It takes some optimism to believe that someone might appreciate esoteric research, but it’s not an unreasonable hope. Hoping for an audience of millions may be unrealistic for most scholars, but hoping for a small and enthusiastic audience is entirely within the realm of possibility. Who are people who might be interested in your work? If you’re having trouble imagining a positive audience, think about the authors of work that you like and respect. If you are relying heavily on the work of another scholar, there is a good chance that they will be both interested and a bit flattered. One way to find some motivation and focus is to imagine that you are writing to the author of something that influenced you in a positive way, and think about how they would appreciate your expansion of their work. (It’s an exercise of imagination, so you can imagine them being nice people just as well as you can imagine them being cruel.)
Who would be interested or even excited to read your work?
- What authors have you read who might be interested in your work? Does your work cite them? Why would they like your work/what would they like about it?
- In the abstract, what are the characteristics of someone who might like your work? What ideas are important to them? What scholars are important to them?
Write for the audience you want
Writing for the audience you want allows you to focus on the issues that seem most important to you, and if you want to be a writer or scholar, you need to learn to trust that intuition of what is important. Writers, after all, are valued for showing us new things (or at least presenting old things in new lights), and your best and only source for new, original perspectives is your own insight. When you are writing for an supportive and interested audience, your attention is more likely to go to the stuff that you care about most.
Consider what it’s like to talk about your research to a friendly peer: if you’re emotionally comfortable with someone, you can express your enthusiasms and pet theories. Those enthusiasms and pet theories are what you want to get down on the page. Imagine that you’re getting a friendly peer to help you with some part of the project: what would they need to know?
- What do you care most about your project? What do you hope to accomplish?
- What literature would they need to know to work on your project? Why do they need that?
- What methods would they need to know? Why?
- What data sources would they need? Why?
When should you write for a hostile audience?
Whenever possible, focus on writing for the audience you want. If you’re looking for publication, imagine your work going to a journal or publisher who is interested in material like yours. There are probably several options. It’s worth looking into such options, because knowing your audience provides guidance into how to shape your work. But why anticipate sending your publication to someone who wouldn’t be interested? Don’t let self-doubt creep in by imagining a hostile response: publishers and journals want material to publish, and are happy to receive material that they like. While writing, you can focus on asking yourself what they would find interesting and compelling, and imagine that they would be interested in the same or similar concerns as you.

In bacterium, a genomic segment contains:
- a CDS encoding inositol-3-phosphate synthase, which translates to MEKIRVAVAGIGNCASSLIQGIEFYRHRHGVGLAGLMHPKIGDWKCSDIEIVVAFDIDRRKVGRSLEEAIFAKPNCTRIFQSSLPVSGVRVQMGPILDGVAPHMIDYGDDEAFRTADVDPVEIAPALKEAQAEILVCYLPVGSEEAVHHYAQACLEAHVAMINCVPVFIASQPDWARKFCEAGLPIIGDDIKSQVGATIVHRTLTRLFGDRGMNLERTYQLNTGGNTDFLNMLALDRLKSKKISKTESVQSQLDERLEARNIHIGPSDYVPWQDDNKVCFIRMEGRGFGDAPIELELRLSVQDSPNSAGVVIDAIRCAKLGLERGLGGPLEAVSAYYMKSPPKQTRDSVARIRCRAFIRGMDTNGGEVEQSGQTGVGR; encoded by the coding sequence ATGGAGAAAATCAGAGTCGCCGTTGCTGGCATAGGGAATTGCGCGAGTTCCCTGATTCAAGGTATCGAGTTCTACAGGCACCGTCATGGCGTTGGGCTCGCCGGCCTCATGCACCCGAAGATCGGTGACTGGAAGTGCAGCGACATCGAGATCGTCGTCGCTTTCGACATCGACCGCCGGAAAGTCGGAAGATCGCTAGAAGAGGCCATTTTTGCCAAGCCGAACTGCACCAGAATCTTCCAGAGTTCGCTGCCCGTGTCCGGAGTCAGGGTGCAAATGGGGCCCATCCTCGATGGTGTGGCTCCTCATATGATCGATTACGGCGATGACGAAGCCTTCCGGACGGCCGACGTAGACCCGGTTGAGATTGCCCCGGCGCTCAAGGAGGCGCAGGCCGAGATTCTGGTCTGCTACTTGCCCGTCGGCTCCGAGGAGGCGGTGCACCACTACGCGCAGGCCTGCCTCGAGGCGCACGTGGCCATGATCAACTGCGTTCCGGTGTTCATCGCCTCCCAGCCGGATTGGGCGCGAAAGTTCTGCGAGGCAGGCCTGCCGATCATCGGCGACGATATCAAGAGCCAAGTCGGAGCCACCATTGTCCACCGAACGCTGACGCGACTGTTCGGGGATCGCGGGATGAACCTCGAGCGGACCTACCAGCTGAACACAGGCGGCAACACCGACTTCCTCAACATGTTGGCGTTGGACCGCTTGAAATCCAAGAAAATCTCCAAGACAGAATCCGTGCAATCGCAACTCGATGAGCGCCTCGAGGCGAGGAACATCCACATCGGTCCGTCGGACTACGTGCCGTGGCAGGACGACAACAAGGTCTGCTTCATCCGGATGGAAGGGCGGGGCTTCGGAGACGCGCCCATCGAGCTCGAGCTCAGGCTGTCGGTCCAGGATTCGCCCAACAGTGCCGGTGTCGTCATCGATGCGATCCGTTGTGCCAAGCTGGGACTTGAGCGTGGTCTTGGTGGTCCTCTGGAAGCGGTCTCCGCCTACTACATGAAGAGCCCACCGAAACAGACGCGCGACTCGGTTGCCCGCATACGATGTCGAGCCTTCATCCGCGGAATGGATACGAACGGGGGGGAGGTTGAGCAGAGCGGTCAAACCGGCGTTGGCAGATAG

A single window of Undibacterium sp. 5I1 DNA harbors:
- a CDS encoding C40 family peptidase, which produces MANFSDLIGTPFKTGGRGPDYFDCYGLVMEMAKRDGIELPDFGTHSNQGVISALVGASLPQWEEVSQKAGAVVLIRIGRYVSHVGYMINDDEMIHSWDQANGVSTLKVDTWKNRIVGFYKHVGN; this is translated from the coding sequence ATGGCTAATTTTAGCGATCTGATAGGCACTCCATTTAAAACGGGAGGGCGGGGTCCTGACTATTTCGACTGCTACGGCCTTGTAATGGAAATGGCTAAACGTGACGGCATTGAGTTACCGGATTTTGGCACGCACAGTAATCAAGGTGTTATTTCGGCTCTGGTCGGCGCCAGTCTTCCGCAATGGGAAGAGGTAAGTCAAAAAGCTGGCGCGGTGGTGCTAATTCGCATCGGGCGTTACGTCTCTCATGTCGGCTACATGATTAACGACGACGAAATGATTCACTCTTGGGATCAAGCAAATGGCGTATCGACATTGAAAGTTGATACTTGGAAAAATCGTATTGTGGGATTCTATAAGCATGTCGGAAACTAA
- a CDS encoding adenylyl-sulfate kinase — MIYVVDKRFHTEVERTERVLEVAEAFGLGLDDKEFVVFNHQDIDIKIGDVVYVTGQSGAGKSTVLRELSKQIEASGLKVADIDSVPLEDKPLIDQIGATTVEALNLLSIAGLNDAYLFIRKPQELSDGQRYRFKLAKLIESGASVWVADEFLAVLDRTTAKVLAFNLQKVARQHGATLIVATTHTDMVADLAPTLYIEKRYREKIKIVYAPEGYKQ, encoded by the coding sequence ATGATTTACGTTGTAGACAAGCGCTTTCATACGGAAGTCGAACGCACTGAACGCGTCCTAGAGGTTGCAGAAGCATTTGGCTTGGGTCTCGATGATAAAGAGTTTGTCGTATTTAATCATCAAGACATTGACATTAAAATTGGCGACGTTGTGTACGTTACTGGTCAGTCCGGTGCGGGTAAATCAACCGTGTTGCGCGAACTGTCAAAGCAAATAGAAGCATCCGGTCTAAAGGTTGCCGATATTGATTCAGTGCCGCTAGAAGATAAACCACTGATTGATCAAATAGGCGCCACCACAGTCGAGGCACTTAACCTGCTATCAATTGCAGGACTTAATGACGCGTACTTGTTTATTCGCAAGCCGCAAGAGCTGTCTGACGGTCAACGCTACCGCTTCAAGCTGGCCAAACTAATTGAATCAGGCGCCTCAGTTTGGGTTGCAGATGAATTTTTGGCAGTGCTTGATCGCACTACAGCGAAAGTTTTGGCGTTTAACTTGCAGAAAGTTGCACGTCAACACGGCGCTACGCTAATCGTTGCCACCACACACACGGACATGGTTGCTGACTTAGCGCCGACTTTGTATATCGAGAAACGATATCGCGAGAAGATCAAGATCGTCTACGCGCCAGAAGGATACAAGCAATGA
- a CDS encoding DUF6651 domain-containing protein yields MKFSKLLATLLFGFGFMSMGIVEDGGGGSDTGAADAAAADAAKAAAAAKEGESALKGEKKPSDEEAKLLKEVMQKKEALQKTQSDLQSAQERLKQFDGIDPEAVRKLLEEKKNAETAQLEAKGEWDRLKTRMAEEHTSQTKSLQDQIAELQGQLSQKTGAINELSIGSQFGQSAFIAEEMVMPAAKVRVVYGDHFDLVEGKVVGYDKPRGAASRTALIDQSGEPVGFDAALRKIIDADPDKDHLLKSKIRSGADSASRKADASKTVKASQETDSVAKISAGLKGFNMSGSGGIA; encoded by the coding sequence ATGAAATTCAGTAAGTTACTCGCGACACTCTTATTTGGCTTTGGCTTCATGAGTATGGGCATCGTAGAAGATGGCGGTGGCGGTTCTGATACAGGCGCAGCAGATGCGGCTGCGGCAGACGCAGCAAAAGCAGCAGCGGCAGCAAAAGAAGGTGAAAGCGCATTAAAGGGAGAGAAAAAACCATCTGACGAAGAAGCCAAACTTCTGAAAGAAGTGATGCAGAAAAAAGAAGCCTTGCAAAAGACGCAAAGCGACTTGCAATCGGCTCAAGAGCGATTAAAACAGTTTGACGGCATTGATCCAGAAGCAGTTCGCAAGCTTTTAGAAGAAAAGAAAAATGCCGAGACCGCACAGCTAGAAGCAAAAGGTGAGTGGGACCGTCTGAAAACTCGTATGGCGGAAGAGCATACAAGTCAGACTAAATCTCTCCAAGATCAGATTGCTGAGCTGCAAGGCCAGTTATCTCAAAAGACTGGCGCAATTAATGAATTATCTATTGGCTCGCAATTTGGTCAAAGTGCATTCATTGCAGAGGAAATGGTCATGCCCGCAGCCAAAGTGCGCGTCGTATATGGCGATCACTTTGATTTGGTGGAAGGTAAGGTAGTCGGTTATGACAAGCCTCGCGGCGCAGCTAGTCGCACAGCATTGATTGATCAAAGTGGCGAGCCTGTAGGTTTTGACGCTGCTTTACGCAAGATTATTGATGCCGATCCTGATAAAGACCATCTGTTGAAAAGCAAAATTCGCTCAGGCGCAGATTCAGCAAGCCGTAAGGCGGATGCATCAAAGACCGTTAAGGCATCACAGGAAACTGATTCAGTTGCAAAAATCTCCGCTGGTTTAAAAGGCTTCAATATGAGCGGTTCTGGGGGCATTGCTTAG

If you’re writing for publication, why ever think about what a hostile audience might say? They’re not the people to whom your work will be sold. Admittedly, if enough people read your work, some of them will probably be hostile—large groups are like that. But if lot of people are seeing your work, some will also be friendly and interested, and they’re the ones to write for.
There are times, however, where you have a commitment to or investment in a project and a hostile audience needs to be taken into consideration. Graduate students are the most likely to face this problem because they don’t really have the option of submitting to a different audience. In such cases, although you need to take the hostile audience into account, you want to do so as late in the process as possible. Your first draft can be written to the audience you want, and then, once that progress has been made, revisions can attempt to accommodate the hostile audience. Aalthough you can’t avoid the hostile audience for ever, you certainly should ignore it if anxiety about a harsh response is stopping you from writing.
There are hostile people in the world, and no matter what you do, there’s a good chance that someone will complain. But don’t write for such people. It’s emotionally exhausting to imagine all the possible attacks that could be directed at you and to write trying to defend against complaints. Writing in that context becomes distracted from the main points and bogged down in detail. Yes, of course it’s good to consider weaknesses in your work and to try to eliminate them. And yes, it’s difficult to draw the line between reasonable self-criticism and a paralyzing focus on potential complaints. But if you’re struggling with anxiety-related writing blocks, then you don’t want spend your time thinking about people who will give you a hard time. Think about a friendly audience and about ways in which they might appreciate your work.